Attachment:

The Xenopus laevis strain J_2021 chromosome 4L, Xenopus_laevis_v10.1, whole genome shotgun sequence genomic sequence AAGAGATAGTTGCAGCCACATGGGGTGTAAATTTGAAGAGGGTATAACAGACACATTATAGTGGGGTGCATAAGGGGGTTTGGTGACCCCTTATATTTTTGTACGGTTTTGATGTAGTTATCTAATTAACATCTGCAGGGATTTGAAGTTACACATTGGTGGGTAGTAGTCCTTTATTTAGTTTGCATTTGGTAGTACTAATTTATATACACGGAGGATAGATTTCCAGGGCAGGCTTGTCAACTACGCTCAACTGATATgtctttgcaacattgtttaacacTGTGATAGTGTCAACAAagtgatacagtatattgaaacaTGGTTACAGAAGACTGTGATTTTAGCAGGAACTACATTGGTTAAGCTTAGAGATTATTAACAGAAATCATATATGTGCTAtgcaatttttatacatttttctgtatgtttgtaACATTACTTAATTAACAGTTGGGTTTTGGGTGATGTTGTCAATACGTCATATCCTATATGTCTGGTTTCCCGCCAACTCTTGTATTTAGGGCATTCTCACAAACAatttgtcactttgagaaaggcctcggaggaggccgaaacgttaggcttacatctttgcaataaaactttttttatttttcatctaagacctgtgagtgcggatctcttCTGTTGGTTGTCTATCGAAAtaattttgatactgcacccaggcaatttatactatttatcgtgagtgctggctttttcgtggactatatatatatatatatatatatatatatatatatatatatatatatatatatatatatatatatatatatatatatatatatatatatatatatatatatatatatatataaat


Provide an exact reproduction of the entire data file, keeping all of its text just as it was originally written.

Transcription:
The Xenopus laevis strain J_2021 chromosome 4L, Xenopus_laevis_v10.1, whole genome shotgun sequence genomic sequence AAGAGATAGTTGCAGCCACATGGGGTGTAAATTTGAAGAGGGTATAACAGACACATTATAGTGGGGTGCATAAGGGGGTTTGGTGACCCCTTATATTTTTGTACGGTTTTGATGTAGTTATCTAATTAACATCTGCAGGGATTTGAAGTTACACATTGGTGGGTAGTAGTCCTTTATTTAGTTTGCATTTGGTAGTACTAATTTATATACACGGAGGATAGATTTCCAGGGCAGGCTTGTCAACTACGCTCAACTGATATgtctttgcaacattgtttaacacTGTGATAGTGTCAACAAagtgatacagtatattgaaacaTGGTTACAGAAGACTGTGATTTTAGCAGGAACTACATTGGTTAAGCTTAGAGATTATTAACAGAAATCATATATGTGCTAtgcaatttttatacatttttctgtatgtttgtaACATTACTTAATTAACAGTTGGGTTTTGGGTGATGTTGTCAATACGTCATATCCTATATGTCTGGTTTCCCGCCAACTCTTGTATTTAGGGCATTCTCACAAACAatttgtcactttgagaaaggcctcggaggaggccgaaacgttaggcttacatctttgcaataaaactttttttatttttcatctaagacctgtgagtgcggatctcttCTGTTGGTTGTCTATCGAAAtaattttgatactgcacccaggcaatttatactatttatcgtgagtgctggctttttcgtggactatatatatatatatatatatatatatatatatatatatatatatatatatatatatatatatatatatatatatatatatatatatatatatatatatatatatatatataaat